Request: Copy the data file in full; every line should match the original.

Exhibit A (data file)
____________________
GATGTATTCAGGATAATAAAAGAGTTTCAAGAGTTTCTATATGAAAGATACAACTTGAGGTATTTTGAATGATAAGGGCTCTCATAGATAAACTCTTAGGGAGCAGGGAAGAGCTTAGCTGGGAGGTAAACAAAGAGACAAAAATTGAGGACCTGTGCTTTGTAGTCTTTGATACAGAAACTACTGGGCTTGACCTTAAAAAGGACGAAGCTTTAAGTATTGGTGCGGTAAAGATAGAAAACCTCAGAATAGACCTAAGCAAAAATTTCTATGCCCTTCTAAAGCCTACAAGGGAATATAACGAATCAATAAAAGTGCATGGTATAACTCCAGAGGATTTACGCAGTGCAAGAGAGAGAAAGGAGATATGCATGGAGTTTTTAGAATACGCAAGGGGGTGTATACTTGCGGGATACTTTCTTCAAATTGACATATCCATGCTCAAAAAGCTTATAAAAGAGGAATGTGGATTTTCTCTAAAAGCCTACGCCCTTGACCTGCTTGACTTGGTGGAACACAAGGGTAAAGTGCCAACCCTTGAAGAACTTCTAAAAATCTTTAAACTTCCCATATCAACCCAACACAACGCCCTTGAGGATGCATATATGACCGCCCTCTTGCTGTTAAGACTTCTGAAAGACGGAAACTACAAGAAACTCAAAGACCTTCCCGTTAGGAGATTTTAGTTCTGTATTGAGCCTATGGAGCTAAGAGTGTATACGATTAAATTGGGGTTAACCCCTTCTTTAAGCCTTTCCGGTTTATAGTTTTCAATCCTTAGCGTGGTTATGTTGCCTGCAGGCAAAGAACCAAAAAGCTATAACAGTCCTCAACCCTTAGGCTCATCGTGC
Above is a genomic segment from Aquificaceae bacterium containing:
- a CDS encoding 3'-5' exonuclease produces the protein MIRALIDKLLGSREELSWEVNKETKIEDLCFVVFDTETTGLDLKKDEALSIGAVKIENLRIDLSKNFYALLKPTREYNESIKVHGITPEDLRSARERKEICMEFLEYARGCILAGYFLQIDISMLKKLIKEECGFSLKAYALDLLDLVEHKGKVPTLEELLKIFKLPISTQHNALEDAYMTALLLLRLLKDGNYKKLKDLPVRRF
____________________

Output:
GATGTATTCAGGATAATAAAAGAGTTTCAAGAGTTTCTATATGAAAGATACAACTTGAGGTATTTTGAATGATAAGGGCTCTCATAGATAAACTCTTAGGGAGCAGGGAAGAGCTTAGCTGGGAGGTAAACAAAGAGACAAAAATTGAGGACCTGTGCTTTGTAGTCTTTGATACAGAAACTACTGGGCTTGACCTTAAAAAGGACGAAGCTTTAAGTATTGGTGCGGTAAAGATAGAAAACCTCAGAATAGACCTAAGCAAAAATTTCTATGCCCTTCTAAAGCCTACAAGGGAATATAACGAATCAATAAAAGTGCATGGTATAACTCCAGAGGATTTACGCAGTGCAAGAGAGAGAAAGGAGATATGCATGGAGTTTTTAGAATACGCAAGGGGGTGTATACTTGCGGGATACTTTCTTCAAATTGACATATCCATGCTCAAAAAGCTTATAAAAGAGGAATGTGGATTTTCTCTAAAAGCCTACGCCCTTGACCTGCTTGACTTGGTGGAACACAAGGGTAAAGTGCCAACCCTTGAAGAACTTCTAAAAATCTTTAAACTTCCCATATCAACCCAACACAACGCCCTTGAGGATGCATATATGACCGCCCTCTTGCTGTTAAGACTTCTGAAAGACGGAAACTACAAGAAACTCAAAGACCTTCCCGTTAGGAGATTTTAGTTCTGTATTGAGCCTATGGAGCTAAGAGTGTATACGATTAAATTGGGGTTAACCCCTTCTTTAAGCCTTTCCGGTTTATAGTTTTCAATCCTTAGCGTGGTTATGTTGCCTGCAGGCAAAGAACCAAAAAGCTATAACAGTCCTCAACCCTTAGGCTCATCGTGC
Above is a genomic segment from Aquificaceae bacterium containing:
- a CDS encoding 3'-5' exonuclease produces the protein MIRALIDKLLGSREELSWEVNKETKIEDLCFVVFDTETTGLDLKKDEALSIGAVKIENLRIDLSKNFYALLKPTREYNESIKVHGITPEDLRSARERKEICMEFLEYARGCILAGYFLQIDISMLKKLIKEECGFSLKAYALDLLDLVEHKGKVPTLEELLKIFKLPISTQHNALEDAYMTALLLLRLLKDGNYKKLKDLPVRRF